The bottom-up standard costs envisioned for the project by R&D are known as «drifting costs». These are based on the design and production capacities of the company and on empirical values from similar projects in the past. When the budget is determined in this fashion, functions and product components that are not essential to the success of the project are often included. Accordingly, the «drifting costs» are frequently higher than the «allowable costs». The compromise between these two figures comprises the «target costs», which are specified as the upper cost limit for the project. Compliance with this budget must be maintained to achieve the desired profit.

 

The target cost index is the key to monitoring your cost planning

After the target costs have been determined, the specified budget is then allocated to individual product functions and subsequently to product components during the target cost splitting phase. It is thereby important that the share of costs for the individual components does not differ much from the «relative importance» of the relevant components to the overall product. The «relative importance» of the individual components is determined in a function/component matrix in which the individual weightings of both individual functions with regard to the product as well as the weightings of the product components with regard to individual functions are combined. During the subsequent budgeting for individual product components, the so-called «target cost splitting», the relationship between the share of costs and the relative importance of the relevant product component must be determined and valued. The resulting figure is designated as the target cost index and serves as a basis for target cost monitoring and control during the implementation of the project plan.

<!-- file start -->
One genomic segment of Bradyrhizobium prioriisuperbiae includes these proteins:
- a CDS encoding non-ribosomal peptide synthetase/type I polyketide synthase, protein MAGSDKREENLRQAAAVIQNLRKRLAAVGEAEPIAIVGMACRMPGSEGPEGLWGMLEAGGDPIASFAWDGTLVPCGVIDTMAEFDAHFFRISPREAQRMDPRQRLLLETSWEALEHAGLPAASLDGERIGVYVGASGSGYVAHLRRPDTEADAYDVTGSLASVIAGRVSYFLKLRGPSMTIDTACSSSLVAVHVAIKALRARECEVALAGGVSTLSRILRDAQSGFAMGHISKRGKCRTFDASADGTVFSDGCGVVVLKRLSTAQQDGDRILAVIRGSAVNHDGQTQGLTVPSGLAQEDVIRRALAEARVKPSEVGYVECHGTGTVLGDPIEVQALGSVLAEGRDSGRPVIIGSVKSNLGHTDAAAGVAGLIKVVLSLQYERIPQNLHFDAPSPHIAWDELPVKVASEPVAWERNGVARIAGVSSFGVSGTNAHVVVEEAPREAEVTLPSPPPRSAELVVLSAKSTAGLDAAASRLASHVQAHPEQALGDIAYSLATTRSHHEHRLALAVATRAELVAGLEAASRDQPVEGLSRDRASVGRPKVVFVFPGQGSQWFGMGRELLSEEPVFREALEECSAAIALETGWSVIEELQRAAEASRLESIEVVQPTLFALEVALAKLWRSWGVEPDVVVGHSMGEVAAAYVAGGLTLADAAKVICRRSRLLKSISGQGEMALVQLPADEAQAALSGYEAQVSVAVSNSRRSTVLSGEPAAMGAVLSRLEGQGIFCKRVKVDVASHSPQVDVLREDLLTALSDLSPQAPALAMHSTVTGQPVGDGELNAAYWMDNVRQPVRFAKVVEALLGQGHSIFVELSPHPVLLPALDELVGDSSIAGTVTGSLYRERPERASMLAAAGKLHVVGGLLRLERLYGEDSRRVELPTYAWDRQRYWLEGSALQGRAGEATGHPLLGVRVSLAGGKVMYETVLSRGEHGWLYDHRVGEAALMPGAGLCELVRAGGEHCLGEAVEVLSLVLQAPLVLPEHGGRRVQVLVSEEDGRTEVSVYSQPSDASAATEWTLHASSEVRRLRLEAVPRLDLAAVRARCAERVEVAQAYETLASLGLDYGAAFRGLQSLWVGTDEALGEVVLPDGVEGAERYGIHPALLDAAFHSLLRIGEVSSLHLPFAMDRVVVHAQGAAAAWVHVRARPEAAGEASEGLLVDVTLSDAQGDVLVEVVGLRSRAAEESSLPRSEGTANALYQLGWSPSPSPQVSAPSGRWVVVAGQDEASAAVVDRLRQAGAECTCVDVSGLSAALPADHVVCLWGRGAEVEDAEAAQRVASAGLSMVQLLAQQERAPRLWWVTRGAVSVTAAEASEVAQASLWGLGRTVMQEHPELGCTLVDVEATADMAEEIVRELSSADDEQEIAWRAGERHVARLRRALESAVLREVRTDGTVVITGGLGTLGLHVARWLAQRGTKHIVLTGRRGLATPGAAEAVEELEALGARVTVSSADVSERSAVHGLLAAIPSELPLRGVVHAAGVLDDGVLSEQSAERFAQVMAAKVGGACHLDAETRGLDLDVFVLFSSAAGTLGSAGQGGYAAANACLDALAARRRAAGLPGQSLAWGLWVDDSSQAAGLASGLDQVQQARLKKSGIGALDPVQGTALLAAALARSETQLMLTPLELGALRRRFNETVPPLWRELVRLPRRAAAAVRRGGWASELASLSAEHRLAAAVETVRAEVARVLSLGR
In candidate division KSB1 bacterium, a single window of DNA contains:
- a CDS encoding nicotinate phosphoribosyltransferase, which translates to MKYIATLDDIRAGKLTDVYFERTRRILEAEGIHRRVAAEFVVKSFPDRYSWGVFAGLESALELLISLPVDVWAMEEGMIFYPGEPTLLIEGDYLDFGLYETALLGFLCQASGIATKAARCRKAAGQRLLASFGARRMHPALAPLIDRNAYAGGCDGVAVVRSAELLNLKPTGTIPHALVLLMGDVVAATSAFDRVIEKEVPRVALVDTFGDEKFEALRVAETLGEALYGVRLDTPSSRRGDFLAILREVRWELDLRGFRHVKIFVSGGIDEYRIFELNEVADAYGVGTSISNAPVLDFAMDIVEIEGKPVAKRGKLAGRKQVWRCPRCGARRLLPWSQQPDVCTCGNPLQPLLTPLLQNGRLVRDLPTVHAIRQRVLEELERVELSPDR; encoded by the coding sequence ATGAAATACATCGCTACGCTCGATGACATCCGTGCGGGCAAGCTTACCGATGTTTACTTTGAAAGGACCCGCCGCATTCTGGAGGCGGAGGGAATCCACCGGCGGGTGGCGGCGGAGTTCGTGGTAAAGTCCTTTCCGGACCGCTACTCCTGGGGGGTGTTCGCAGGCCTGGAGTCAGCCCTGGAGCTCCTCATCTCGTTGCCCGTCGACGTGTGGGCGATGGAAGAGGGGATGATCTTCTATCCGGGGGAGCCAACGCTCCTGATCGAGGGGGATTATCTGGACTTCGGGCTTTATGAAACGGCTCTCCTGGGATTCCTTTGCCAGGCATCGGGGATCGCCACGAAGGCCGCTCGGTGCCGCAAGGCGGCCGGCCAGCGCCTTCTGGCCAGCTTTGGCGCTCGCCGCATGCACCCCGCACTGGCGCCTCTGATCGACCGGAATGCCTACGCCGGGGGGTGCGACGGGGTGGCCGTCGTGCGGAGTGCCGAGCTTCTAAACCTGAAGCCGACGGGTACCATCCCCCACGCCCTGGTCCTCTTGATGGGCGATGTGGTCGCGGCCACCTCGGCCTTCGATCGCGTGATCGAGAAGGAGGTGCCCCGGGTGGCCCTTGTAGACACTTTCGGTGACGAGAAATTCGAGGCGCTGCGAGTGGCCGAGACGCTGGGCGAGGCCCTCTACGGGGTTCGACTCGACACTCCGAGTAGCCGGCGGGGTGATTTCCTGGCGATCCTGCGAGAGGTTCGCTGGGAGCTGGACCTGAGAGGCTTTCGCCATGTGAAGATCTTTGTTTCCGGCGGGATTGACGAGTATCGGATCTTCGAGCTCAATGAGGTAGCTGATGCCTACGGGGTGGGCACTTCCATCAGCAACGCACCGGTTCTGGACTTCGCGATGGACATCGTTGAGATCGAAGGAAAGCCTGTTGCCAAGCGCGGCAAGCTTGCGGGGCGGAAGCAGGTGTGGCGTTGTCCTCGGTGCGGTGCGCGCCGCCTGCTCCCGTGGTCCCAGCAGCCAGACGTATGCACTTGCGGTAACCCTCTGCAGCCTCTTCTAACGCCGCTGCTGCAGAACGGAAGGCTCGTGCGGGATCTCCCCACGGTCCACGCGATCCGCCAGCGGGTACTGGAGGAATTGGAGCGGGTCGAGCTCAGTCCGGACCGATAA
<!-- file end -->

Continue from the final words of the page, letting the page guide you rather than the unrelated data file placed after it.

Target costing can be used for a wide variety of applications

One of the first applications was during the development of the VW Beetle, for which the Reichsverband der Automobilindustrie (German Association of the Automobile Industry) specified 990 Reichsmark as the upper limit for the sales price. Various developments were adapted to the ambitious budget without influencing the quality of the car or disappointing customers. This was one of the first automotive success stories as is well known.

As target costing is a useful option for all intensively competitive markets, it is now increasingly used in the life sciences industry as well. The following issues can be resolved with the assistance of target costing:

 

Strategic/commercial issues:

·  How much can I spend on the development and production of my new product?

·  What products in my pipeline should I commercialize?

·  What part of the production do I have to outsource?

 

Operative/tactical issues:

·  To what degree is it practical to integrate new technologies in my manufacturing process?

·  Did I set the right priorities when budgeting individual process steps?

·  Is my production strategy resistant to fluctuating production factors and changing needs?

 

Being exposed to tough competition as an entrepreneur is delightful precisely when both costs and quality are under control. Using target costing to realign your own product pipeline means exploiting that small but crucial advantage.

 

The specialists at Chemgineering look forward to showing you how this works. Try it!   

 

Freedanz Ferdinandz | Junior Consultant Management Consulting |Chemgineering – The Business Designers
freedanz.ferdinandz@chemgineering.com

 

Figure 1: The target costing process leads to a cost strategy that takes the entire value creation network of the company into account.